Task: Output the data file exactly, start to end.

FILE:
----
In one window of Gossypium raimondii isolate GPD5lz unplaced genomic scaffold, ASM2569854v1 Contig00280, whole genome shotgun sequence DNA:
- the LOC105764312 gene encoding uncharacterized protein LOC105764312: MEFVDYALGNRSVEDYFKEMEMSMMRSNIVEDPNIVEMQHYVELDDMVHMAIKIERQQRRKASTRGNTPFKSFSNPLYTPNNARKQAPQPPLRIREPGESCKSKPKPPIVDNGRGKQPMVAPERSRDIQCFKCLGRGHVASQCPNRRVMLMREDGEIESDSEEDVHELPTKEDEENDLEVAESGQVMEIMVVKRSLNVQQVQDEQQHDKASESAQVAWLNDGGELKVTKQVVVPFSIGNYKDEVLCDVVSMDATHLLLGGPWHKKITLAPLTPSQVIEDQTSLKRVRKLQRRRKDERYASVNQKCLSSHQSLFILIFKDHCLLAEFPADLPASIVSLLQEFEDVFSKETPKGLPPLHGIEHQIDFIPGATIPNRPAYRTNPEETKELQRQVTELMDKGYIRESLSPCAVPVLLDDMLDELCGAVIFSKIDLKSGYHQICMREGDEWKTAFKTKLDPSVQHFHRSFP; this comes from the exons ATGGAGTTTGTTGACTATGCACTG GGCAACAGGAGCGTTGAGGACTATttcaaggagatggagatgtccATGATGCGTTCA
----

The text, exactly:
In one window of Gossypium raimondii isolate GPD5lz unplaced genomic scaffold, ASM2569854v1 Contig00280, whole genome shotgun sequence DNA:
- the LOC105764312 gene encoding uncharacterized protein LOC105764312: MEFVDYALGNRSVEDYFKEMEMSMMRSNIVEDPNIVEMQHYVELDDMVHMAIKIERQQRRKASTRGNTPFKSFSNPLYTPNNARKQAPQPPLRIREPGESCKSKPKPPIVDNGRGKQPMVAPERSRDIQCFKCLGRGHVASQCPNRRVMLMREDGEIESDSEEDVHELPTKEDEENDLEVAESGQVMEIMVVKRSLNVQQVQDEQQHDKASESAQVAWLNDGGELKVTKQVVVPFSIGNYKDEVLCDVVSMDATHLLLGGPWHKKITLAPLTPSQVIEDQTSLKRVRKLQRRRKDERYASVNQKCLSSHQSLFILIFKDHCLLAEFPADLPASIVSLLQEFEDVFSKETPKGLPPLHGIEHQIDFIPGATIPNRPAYRTNPEETKELQRQVTELMDKGYIRESLSPCAVPVLLDDMLDELCGAVIFSKIDLKSGYHQICMREGDEWKTAFKTKLDPSVQHFHRSFP; this comes from the exons ATGGAGTTTGTTGACTATGCACTG GGCAACAGGAGCGTTGAGGACTATttcaaggagatggagatgtccATGATGCGTTCA